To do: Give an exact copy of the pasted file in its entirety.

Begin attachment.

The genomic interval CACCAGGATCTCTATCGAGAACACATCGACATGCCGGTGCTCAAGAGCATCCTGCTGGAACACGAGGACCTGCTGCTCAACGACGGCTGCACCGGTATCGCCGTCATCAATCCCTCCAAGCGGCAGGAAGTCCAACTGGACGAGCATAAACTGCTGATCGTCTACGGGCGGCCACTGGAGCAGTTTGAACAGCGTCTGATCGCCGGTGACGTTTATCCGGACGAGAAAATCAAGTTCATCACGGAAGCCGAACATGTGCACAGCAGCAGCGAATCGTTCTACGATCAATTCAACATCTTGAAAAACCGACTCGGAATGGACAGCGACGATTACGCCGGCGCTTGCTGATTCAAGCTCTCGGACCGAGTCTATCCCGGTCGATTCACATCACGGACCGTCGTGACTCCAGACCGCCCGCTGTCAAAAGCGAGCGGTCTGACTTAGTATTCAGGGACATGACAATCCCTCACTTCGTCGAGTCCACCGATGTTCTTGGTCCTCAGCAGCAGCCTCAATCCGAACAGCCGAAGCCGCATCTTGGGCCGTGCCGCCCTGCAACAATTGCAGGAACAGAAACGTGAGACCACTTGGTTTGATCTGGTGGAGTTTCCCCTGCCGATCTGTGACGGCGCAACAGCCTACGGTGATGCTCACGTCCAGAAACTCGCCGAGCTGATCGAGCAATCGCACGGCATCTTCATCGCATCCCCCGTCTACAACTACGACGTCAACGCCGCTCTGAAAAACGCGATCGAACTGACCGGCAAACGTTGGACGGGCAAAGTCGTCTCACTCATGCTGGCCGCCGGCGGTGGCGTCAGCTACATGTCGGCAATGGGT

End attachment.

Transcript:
The genomic interval CACCAGGATCTCTATCGAGAACACATCGACATGCCGGTGCTCAAGAGCATCCTGCTGGAACACGAGGACCTGCTGCTCAACGACGGCTGCACCGGTATCGCCGTCATCAATCCCTCCAAGCGGCAGGAAGTCCAACTGGACGAGCATAAACTGCTGATCGTCTACGGGCGGCCACTGGAGCAGTTTGAACAGCGTCTGATCGCCGGTGACGTTTATCCGGACGAGAAAATCAAGTTCATCACGGAAGCCGAACATGTGCACAGCAGCAGCGAATCGTTCTACGATCAATTCAACATCTTGAAAAACCGACTCGGAATGGACAGCGACGATTACGCCGGCGCTTGCTGATTCAAGCTCTCGGACCGAGTCTATCCCGGTCGATTCACATCACGGACCGTCGTGACTCCAGACCGCCCGCTGTCAAAAGCGAGCGGTCTGACTTAGTATTCAGGGACATGACAATCCCTCACTTCGTCGAGTCCACCGATGTTCTTGGTCCTCAGCAGCAGCCTCAATCCGAACAGCCGAAGCCGCATCTTGGGCCGTGCCGCCCTGCAACAATTGCAGGAACAGAAACGTGAGACCACTTGGTTTGATCTGGTGGAGTTTCCCCTGCCGATCTGTGACGGCGCAACAGCCTACGGTGATGCTCACGTCCAGAAACTCGCCGAGCTGATCGAGCAATCGCACGGCATCTTCATCGCATCCCCCGTCTACAACTACGACGTCAACGCCGCTCTGAAAAACGCGATCGAACTGACCGGCAAACGTTGGACGGGCAAAGTCGTCTCACTCATGCTGGCCGCCGGCGGTGGCGTCAGCTACATGTCGGCAATGGGT